The story behind the mushroom trend in Christmas decor
They’re red and white, and experts say it’s no coincidence that they look like Santa Claus.
The Amanita muscaria, also called the fly amanita fungus, is a psychoactive poisonous fungus that is most often red with white spots. Hallucinogenic mushrooms have made their way into pop culture over the years, most notably as a “power-up” mushroom in Nintendo gaming. Super Mario Bros. video game franchise. But the iconic toadstool is also deeply rooted in Christmas folklore, sometimes making its way into holiday settings and decorations.
On a recent holiday shopping trip with my family, I noticed Christmas mushrooms on everything from throw pillows to Christmas ribbons. After commenting on how strange this sounded, my husband pulled out his phone to dutifully come up with an explanation.
“Whoa, this is a shaman taking psychedelic mushrooms,” he said without looking up from his screen. “People think they got high on mushrooms and helped the people in their villages solve their problems and that they were in fact ‘Santa Claus’.”
I needed to know more about this year’s mushroom Christmas ornament craze, so I spoke to Carl Ruck, professor of classical studies at Boston University. Ruck studies the sacred role psychoactive plants have played in religious and shamanic rituals and says my husband’s quick interpretation of why mushrooms are on Christmas wine glasses at my local craft store no ‘is “just one of the many ways to put it”.
“It has become commonplace and it is generally believed that the whole ‘Santa Claus’ myth is a shamanic travel folk tradition,” says Ruck, “and that reindeer are known to enjoy eating these mushrooms and getting drunk.”
According to Ruck, there are several ways to interpret the tradition of Christmas mushrooms. Some theories say that Santa Claus is the psychoactive fungus – than those who have ingested the Amanita muscaria felt the “Christmas spirit” and associated the mushrooms with … good news of great joy.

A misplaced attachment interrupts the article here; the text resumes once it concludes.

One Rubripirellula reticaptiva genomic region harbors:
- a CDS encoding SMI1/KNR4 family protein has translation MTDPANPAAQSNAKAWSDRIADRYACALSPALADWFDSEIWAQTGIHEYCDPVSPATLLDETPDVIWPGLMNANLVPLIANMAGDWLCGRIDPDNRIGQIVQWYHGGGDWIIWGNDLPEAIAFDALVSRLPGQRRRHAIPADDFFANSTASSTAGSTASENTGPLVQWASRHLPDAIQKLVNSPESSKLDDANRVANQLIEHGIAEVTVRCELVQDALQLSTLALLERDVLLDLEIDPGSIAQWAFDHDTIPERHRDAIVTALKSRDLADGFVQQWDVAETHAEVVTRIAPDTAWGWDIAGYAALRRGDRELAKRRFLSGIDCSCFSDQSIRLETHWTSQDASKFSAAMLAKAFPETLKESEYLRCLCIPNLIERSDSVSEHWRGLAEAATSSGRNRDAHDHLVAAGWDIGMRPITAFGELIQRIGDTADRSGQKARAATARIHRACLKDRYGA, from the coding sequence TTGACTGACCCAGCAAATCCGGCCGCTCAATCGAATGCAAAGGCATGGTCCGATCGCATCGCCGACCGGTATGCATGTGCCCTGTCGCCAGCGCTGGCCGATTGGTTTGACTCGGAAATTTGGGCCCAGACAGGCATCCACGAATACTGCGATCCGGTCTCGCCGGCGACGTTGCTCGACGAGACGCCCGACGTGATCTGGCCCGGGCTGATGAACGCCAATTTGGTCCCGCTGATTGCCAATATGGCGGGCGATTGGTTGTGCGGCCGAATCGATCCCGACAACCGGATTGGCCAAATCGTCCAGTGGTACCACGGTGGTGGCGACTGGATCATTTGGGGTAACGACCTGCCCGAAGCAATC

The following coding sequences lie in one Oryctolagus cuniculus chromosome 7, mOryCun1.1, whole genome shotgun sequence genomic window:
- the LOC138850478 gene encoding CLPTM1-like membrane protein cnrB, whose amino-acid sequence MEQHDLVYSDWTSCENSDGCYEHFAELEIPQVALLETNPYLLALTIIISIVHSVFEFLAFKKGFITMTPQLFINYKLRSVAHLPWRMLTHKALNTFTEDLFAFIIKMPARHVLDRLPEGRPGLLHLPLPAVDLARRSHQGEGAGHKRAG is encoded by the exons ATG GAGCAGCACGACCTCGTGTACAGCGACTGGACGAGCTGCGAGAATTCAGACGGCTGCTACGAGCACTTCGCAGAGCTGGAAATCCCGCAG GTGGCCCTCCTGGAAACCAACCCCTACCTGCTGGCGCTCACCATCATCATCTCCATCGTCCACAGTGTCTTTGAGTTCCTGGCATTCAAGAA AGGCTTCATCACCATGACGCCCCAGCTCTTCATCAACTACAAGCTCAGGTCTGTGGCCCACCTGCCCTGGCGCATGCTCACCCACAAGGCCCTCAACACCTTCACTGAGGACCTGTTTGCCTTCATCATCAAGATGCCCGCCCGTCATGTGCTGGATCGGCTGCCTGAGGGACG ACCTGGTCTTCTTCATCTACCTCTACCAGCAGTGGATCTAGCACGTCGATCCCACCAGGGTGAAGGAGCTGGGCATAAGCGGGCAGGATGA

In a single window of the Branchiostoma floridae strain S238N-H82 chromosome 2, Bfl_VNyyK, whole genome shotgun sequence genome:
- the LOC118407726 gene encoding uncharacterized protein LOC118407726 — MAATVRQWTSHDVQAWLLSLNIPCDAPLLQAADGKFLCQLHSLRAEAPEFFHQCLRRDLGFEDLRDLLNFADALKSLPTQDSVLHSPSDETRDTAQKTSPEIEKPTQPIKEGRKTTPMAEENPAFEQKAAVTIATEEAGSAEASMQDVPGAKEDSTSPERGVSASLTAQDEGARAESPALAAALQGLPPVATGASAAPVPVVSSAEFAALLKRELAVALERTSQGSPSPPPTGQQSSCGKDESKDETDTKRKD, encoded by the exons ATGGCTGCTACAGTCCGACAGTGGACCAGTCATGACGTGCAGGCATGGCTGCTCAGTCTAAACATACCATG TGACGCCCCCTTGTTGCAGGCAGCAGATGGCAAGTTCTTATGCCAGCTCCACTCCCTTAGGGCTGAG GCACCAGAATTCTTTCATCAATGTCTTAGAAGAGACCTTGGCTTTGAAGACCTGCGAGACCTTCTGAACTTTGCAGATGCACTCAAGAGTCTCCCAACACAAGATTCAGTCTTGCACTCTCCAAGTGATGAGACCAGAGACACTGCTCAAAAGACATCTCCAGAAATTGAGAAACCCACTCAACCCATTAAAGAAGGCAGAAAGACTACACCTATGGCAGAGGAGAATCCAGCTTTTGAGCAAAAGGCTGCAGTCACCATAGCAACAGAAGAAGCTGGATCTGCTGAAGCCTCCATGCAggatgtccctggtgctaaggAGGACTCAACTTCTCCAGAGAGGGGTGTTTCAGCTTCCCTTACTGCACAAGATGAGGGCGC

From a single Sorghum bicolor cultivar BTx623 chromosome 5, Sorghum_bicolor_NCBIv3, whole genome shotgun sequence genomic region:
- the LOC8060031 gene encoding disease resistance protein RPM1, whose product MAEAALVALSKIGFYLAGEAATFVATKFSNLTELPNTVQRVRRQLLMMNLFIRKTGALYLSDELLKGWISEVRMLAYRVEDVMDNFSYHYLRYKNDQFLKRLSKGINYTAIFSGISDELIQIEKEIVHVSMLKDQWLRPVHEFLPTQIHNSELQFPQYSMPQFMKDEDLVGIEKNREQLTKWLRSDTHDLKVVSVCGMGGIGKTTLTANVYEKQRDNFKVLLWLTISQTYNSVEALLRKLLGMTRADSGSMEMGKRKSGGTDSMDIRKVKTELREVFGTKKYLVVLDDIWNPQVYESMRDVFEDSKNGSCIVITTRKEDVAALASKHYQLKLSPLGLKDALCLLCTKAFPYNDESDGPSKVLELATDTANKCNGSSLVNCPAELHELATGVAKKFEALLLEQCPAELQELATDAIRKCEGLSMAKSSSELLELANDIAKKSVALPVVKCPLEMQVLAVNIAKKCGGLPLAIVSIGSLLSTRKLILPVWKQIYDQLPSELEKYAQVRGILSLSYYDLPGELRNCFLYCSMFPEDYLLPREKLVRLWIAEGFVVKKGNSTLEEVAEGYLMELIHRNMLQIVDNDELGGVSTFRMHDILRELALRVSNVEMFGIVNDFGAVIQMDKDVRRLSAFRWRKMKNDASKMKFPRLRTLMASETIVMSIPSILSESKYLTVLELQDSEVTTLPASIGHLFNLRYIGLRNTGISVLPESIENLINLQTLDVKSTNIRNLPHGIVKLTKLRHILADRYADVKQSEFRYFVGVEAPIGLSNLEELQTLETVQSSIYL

“Yes, the round, chubby man in red and white could be an anthropomorphism of the mushroom itself,” says Ruck.
“Santa is a personification of the mushroom spirit,” Ruck continues. “Beyond that, there is even a possibility that Santa Claus as a mushroom will emerge from a cult within Christianity where a psychoactive mushroom has been served for the elite in the Eucharist.”
Additionally, Ruck says the flying reindeer stories could have come from shamans who ate fly amanita mushroom and then had visions, not of sugared almonds, but of flying mammals.
“It’s totally implausible that this guy is flying through the air with reindeer when we know they don’t fly,” Ruck said. “Maybe it was ‘spiritual theft’. “
But not all associations with mushrooms and vacations are aimed at getting drunk. Neal Applefeld is the president and CEO of Old World Christmas, an ornament company that sells an “lucky mushroom“ornament since 2017.
“It was born from this heritage that came from Germany where you had this culture of hanging a mushroom on the tree as a symbol of good luck,” Applefeld told Yahoo Life. “Then there are also these other tangents around it and they happen to be growing around the conifers, so you have a good connection with the Christmas tree and the colors are very Christmas and bright. And then the other hook that we love is that reindeer love eating them. “
Applefeld compares the red and white mushroom ornament to the traditional Christmas pickle ornament, where a pickle-shaped ornament is hidden on the Christmas tree and the child who finds it on Christmas morning receives an additional gift.
“It hasn’t reached pickle status yet,” says Applefeld, “but we sell a lot of it.”
Ruck says he is also familiar with the German connotations of “good luck” from Amanita muscaria.
“It’s very popular in the Alpine regions of Europe,” says Ruck. “This also happens in the Germanic and Swiss tradition. It’s called the ‘lucky mushroom’, but then again, why do you think they felt so lucky? “
For those curious about the Christmas mushroom, Ruck cautions against trying your own shamanic feast at home.
“This mushroom is not easy to eat,” he warns. “You have to know how to prepare it and if you don’t do it right you are going to get very sick. It is not something to experience.”
Instead, he suggests getting your lucky mushrooms as a holiday ornament, pillow, or candle, a trend he says will only take off from here on out.
“Once it starts it becomes all the rage,” Ruck says, “and people buy it without knowing why they are doing it.”
“Or,” he jokes, “maybe some of them do.”
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